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Airdate: Sunday - January 11, 1970

Show Description
You can stop Jean Shepherd's world wherever you want and get off. Six nights a week, up to a million people gather around their radios to hear Shep tell how it is to be a kid growing up in America, laugh at themselves as he needles American mores and customs. And where you get off depends upon your age, "The adults think I'm just reminiscing," he says, "college kids think I'm a humorist, and old people think of me as that guy who talks.' " What the kids think of him is what Shepherd thinks of himself - "just telling a story." A modern day Mark Twain, Jean Shepherd says he is the only verbal story teller in American mass media. The plots of Shepherd's stories generally are localized in his native Hammond, Ind., where he grew up with typical midwestern parents (his description), and with the whimsical and earthy clique of Flick, Schwartz and Bruner. Flick, Schwartz and Bruner are all only character types of "the kind everybody knows," but to Shep's nightly listeners they have become as real as Shepherd himself. Recently Shepherd saw a subway graffito in black grease pencil proclaiming "FLICK LIVES." The trio followed Shepherd into his hated Company K in the Signal Corps, where, together they suffered through the foibles, complexities and snafus of military life. Company K is as recent as Shepherd's reminiscences go. After that he was an adult, and he uses childhood as "a very valid literary device." "If there's anything we all share," Shep declares, "it's that we were all kids and didn't know anything. Society has to be, viewed from the eyes of someone who doesn't understand it. Huck Finn and Tom Sawyer are examples of the journalistic trick. They are universal and timeless. There's no generate gap." Shepherd envisions himself as "just the observer, sitting in a grandstand and watching the world go by." That way, he can objectively study the crowds without joining them. "I've found that all writers, except current news writers, are observers," he said. It gives him the privilege of carefully and slowly absorbing the actors in the arena and digesting their antics before he tells his listeners what it's like. Shep is a man of many opinions, but "my stuff is all in the stories I tell," he says. "I don't see myself as an evangelist or preacher, and l have a responsibility first to myself and then to my listeners oat to step in somewhere where I don't know what I'm doing." Shepherd's biggest gripe is "the Paul Newman syndrome," or entertainers commenting on the political scene. "One of the sickest manifestations," Shep says, - "is the belief that because a man is a good actor and singer he's a good political commentator." "The Paul Newman syndrome is galloping. Singers approach Vietnam with the same confidence as they do a-song Actors are all highly qualified on any subjects - but it works only one way. You never see a scientist or a politician telling an actor how to act. "It's all a product of panel shows (another Shepherd sore point along with most movies and pontificating folk singers) that let entertainers sound off on anything they want." Specifically, Shep cited the recent tacit approval of marijuana by anthropologist Margaret Meed to discuss drugs, "which are a medical problem," Step pondered. Shep's own opinion on drugs: "People who dig life have no need to get high." Shepherd keeps his own personal life just that - very personal. All his liseners know is that he lives in the Village, likes to fly and fish and his greatest kick is to walk up to an air ticket office and casually order a one-way ticket for some romantic or far-away like Khartoum or Kuala Lumpur. He deplores an increasing invasion of privacy and senses that by the year 2000, will be only "a romantic concept of the past." And Shepherd likes his pad when has a chance to get to it. He averages about 13 hours of work a day in his WOR radio studio and office and makes about 35 to 40 college appearances a year. "When I'm home I try to write," he says. He contributes regularly to about 20 magaines."'The hard part is not that blank piece of paper staring at me from typewriter," he said, "but just the time to get started." Although he does his radio shows with only a few notes and sometimes an interesting and only news item or so he wishes to Lt. Cherry, who was in quote, "each program takes about 3 or 4 days' thinking and planning," he said. Planning the stories Involves seeing a situation through the innocent eyes of a child or misunderstood and misunderstanding Army enlisted man, and using the familiar characters of his pixyish past to make his audience feel they are part of the story - to laugh with or at the cast. Shepherd best describes the major characters in his yarns: His mother: The quintessence of mother - not an eastern Protective mother, but vaguely amused at life and taking it as it comes. "She wonders when I'm going to get a job." The Old Man: Totally optimistic, typically Midwestern type. A great bowler and real White Sox fan. Nothing ever defeated him, and he always thought of cars as essentially used. Flick: Everybody has known a Flick. He tells dirty jokes but he KNOWS what they mean. He's a Good year ahead of the rest of us. Bruner: Occupation, laborer. The perpetual out of work man. His real occupation is drinking. In any society a total loser. Very harmless and always on relief. Schwartz: Eternal beaver with no discernible talent. Totally industrious and very earnest. "If you had a double date with Schwartz he would always show up with the short fat girl with glasses." And there's Sgt. Kowalski in Company K, the illiterate bane of Shepherds Army life. "He's based on a real sergeant, but with another sergeant's name. Unlike Bilko, who was a lovable tyrant, Kowalski was a hateful tyrant. He was short and made up for it by his malevolence. He wore green Air Corps sunglasses even in the shower. Kawalski always starts his incomprehensible lecture to the troops with "Alright mens, I'm going to tell you this once, and only once" Cherry, who was in charge of the radar team that was always stationed in some deserted, festering, uncivilized part of the world where no one had been before, was cool and non-involved. "He sensed he knew something that none of us knew. He was vaguely amused in a sad sort of way." Other characters are into the stories from time to time, the standbys are the favorites. When Shep makes a college appearance he'll bring most of them into his story, and then gets the real welcome when he asks: "Hey, do you guys want to hear about my life in Campany K?" Shep's philosophy is ever apparent in his soliloquies but not blatant. It's kind of "if you understand the meaning of the story and its significance, I don't have to tell you the philosophical angle. I'm not a preacher or folk singer." Here are a few of Shepherd's off-the-top-of-the-head opinions on various topics, answered rapidly as if in a word association quiz. They may or may not have been or ever will be threaded in his stories. American politics: exciting. Education: going down hill. Peace conference: a joke. Hippies: another fanatical religious sect. with a cloying sense of righteousness. Sex education: sex is much more than a mechanical operation. I don't believe it can be taught. Joe Namath: darn good quarterback whose charisma is more powerful than his knees. Restaurants: our best aren't as good as Europe's best - but our cheap ones are better than cheap ones abroad. The Army: like any other. No war ever makes sense to the guys fighting it. Mass communications: just at the beginning of an unimaginable era of mass communications. It hasn't even begun. By 1985 it'll be almost impossible to escape voices. Suburbia: like oyster stew - if you like it, it's fine, if you don't, it can give you a rash. Personally, it makes me break out. Nude movies: boring - sex is not a spectator sport. Newspapers: addicted to them. I read every one I get my hands on. Music: there is some good rock, but like everything else on the pop scene, a lot is over-praised. That's true of any era, from Scarlotti to a good Jew's harp player. There's some good in all. Ads and commercials: the art form of our day. Ultimately the most truthful reflection of the way we really feel about things. There's a 1906 Sears catalogue for sale that tells you more of life then than any novel could - that'll be true of our commercials. AND, New Jersey: the most American of all states. It has everything from wilderness to the Mafia. All the great things and all the worst., for example, Route 22.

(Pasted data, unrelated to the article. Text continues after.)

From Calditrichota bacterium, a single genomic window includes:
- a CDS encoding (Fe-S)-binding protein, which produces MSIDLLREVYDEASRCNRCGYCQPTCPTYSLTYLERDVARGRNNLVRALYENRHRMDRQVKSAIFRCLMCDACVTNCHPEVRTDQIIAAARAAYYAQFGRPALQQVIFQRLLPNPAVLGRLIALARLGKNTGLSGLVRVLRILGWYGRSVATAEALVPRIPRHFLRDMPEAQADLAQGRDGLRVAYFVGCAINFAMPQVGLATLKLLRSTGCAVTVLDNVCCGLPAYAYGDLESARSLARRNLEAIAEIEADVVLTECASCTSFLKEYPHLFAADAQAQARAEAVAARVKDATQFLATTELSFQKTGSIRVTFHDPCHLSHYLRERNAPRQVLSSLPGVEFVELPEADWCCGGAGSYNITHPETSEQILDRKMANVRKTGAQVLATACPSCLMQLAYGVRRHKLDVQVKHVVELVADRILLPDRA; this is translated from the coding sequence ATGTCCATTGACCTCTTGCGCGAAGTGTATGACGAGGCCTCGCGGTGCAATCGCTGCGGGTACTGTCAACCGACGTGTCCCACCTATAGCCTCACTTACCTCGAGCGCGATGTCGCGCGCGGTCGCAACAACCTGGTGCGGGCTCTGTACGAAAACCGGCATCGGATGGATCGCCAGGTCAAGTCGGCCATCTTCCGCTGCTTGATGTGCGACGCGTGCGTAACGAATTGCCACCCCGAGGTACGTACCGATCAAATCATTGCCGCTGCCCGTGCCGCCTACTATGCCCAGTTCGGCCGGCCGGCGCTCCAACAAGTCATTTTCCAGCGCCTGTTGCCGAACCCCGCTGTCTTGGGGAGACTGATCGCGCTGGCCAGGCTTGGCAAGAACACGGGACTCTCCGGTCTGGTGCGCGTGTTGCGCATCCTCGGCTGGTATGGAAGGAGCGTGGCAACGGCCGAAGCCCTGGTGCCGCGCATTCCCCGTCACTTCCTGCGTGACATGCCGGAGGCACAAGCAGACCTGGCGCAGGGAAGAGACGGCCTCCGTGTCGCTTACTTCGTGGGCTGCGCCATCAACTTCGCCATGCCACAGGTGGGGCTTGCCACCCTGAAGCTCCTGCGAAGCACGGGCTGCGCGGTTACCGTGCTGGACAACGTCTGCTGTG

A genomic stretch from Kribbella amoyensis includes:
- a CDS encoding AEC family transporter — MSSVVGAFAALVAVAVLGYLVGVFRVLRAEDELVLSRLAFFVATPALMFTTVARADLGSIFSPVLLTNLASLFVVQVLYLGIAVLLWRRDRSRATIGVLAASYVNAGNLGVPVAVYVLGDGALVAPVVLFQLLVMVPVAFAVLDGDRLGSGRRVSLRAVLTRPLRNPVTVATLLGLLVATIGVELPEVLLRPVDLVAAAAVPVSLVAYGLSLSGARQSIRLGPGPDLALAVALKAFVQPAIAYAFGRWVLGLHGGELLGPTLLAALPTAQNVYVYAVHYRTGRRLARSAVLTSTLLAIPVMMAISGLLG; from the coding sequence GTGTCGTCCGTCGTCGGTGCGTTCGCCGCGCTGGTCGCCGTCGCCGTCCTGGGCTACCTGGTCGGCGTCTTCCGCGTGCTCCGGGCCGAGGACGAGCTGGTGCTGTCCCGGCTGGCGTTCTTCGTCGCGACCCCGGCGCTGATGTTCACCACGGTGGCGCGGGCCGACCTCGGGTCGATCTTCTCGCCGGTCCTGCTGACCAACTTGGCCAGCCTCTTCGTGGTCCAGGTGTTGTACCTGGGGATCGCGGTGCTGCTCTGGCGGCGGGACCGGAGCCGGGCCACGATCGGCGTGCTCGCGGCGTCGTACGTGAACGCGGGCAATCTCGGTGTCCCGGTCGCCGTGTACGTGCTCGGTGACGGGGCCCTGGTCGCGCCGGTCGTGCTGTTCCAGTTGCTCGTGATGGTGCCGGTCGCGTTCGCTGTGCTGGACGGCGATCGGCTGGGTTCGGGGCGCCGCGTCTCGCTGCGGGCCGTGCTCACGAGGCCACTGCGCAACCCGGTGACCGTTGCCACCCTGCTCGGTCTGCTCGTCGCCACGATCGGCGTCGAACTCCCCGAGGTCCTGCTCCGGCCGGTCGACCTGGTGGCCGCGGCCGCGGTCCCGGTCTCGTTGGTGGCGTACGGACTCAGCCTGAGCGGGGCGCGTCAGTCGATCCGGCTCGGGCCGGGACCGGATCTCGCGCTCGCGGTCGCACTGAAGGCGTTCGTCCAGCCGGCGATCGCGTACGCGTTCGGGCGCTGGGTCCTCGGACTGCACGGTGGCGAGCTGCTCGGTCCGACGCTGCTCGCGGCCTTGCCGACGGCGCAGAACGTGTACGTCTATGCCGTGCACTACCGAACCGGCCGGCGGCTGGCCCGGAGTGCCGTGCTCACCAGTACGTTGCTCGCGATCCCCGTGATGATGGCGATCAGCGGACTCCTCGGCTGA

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January 11,1970

January 11,1970

Airdate History ' - Original' date is earliest known broadcast)